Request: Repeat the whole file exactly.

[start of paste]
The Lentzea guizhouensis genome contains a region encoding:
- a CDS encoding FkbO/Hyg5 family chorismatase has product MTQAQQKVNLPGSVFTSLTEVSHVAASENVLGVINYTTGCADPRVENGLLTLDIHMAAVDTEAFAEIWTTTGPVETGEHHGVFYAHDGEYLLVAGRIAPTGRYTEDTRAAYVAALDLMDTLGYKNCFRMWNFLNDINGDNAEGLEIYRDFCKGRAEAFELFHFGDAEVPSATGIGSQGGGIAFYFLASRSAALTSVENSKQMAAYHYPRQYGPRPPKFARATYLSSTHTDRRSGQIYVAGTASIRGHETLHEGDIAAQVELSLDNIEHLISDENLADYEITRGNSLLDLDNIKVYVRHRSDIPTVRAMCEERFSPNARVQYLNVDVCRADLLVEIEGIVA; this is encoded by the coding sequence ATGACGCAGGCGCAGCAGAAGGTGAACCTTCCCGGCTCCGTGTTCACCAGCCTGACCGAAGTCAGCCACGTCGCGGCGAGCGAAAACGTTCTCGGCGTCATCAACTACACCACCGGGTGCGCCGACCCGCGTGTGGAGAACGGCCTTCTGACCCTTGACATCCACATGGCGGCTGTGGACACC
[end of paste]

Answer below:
The Lentzea guizhouensis genome contains a region encoding:
- a CDS encoding FkbO/Hyg5 family chorismatase has product MTQAQQKVNLPGSVFTSLTEVSHVAASENVLGVINYTTGCADPRVENGLLTLDIHMAAVDTEAFAEIWTTTGPVETGEHHGVFYAHDGEYLLVAGRIAPTGRYTEDTRAAYVAALDLMDTLGYKNCFRMWNFLNDINGDNAEGLEIYRDFCKGRAEAFELFHFGDAEVPSATGIGSQGGGIAFYFLASRSAALTSVENSKQMAAYHYPRQYGPRPPKFARATYLSSTHTDRRSGQIYVAGTASIRGHETLHEGDIAAQVELSLDNIEHLISDENLADYEITRGNSLLDLDNIKVYVRHRSDIPTVRAMCEERFSPNARVQYLNVDVCRADLLVEIEGIVA; this is encoded by the coding sequence ATGACGCAGGCGCAGCAGAAGGTGAACCTTCCCGGCTCCGTGTTCACCAGCCTGACCGAAGTCAGCCACGTCGCGGCGAGCGAAAACGTTCTCGGCGTCATCAACTACACCACCGGGTGCGCCGACCCGCGTGTGGAGAACGGCCTTCTGACCCTTGACATCCACATGGCGGCTGTGGACACC